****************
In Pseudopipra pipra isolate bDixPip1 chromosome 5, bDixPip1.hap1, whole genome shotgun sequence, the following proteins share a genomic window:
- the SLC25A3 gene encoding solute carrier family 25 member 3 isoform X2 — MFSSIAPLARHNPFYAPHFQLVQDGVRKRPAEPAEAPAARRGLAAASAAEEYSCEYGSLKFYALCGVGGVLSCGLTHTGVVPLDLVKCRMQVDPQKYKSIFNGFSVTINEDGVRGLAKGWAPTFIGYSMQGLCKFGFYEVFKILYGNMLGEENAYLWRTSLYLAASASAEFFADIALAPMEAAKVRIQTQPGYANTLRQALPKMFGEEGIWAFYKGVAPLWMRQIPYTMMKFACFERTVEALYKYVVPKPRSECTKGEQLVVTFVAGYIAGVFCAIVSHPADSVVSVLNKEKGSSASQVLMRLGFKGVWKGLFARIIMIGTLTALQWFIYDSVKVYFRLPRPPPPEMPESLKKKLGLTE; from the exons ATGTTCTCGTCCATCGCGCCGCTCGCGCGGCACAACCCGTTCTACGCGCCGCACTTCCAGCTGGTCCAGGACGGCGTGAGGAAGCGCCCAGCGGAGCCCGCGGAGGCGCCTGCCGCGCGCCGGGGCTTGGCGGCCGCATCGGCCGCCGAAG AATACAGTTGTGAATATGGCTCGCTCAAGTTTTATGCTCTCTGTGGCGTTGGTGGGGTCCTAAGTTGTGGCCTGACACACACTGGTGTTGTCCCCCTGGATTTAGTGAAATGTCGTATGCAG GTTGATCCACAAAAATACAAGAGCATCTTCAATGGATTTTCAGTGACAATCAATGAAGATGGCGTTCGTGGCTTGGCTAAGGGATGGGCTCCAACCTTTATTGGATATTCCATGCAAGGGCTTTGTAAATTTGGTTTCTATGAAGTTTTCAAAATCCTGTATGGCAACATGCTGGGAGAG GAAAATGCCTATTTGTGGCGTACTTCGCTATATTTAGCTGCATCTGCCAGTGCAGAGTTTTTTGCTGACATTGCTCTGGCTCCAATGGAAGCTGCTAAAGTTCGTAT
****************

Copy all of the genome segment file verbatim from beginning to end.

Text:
In Pseudopipra pipra isolate bDixPip1 chromosome 5, bDixPip1.hap1, whole genome shotgun sequence, the following proteins share a genomic window:
- the SLC25A3 gene encoding solute carrier family 25 member 3 isoform X2 — MFSSIAPLARHNPFYAPHFQLVQDGVRKRPAEPAEAPAARRGLAAASAAEEYSCEYGSLKFYALCGVGGVLSCGLTHTGVVPLDLVKCRMQVDPQKYKSIFNGFSVTINEDGVRGLAKGWAPTFIGYSMQGLCKFGFYEVFKILYGNMLGEENAYLWRTSLYLAASASAEFFADIALAPMEAAKVRIQTQPGYANTLRQALPKMFGEEGIWAFYKGVAPLWMRQIPYTMMKFACFERTVEALYKYVVPKPRSECTKGEQLVVTFVAGYIAGVFCAIVSHPADSVVSVLNKEKGSSASQVLMRLGFKGVWKGLFARIIMIGTLTALQWFIYDSVKVYFRLPRPPPPEMPESLKKKLGLTE; from the exons ATGTTCTCGTCCATCGCGCCGCTCGCGCGGCACAACCCGTTCTACGCGCCGCACTTCCAGCTGGTCCAGGACGGCGTGAGGAAGCGCCCAGCGGAGCCCGCGGAGGCGCCTGCCGCGCGCCGGGGCTTGGCGGCCGCATCGGCCGCCGAAG AATACAGTTGTGAATATGGCTCGCTCAAGTTTTATGCTCTCTGTGGCGTTGGTGGGGTCCTAAGTTGTGGCCTGACACACACTGGTGTTGTCCCCCTGGATTTAGTGAAATGTCGTATGCAG GTTGATCCACAAAAATACAAGAGCATCTTCAATGGATTTTCAGTGACAATCAATGAAGATGGCGTTCGTGGCTTGGCTAAGGGATGGGCTCCAACCTTTATTGGATATTCCATGCAAGGGCTTTGTAAATTTGGTTTCTATGAAGTTTTCAAAATCCTGTATGGCAACATGCTGGGAGAG GAAAATGCCTATTTGTGGCGTACTTCGCTATATTTAGCTGCATCTGCCAGTGCAGAGTTTTTTGCTGACATTGCTCTGGCTCCAATGGAAGCTGCTAAAGTTCGTAT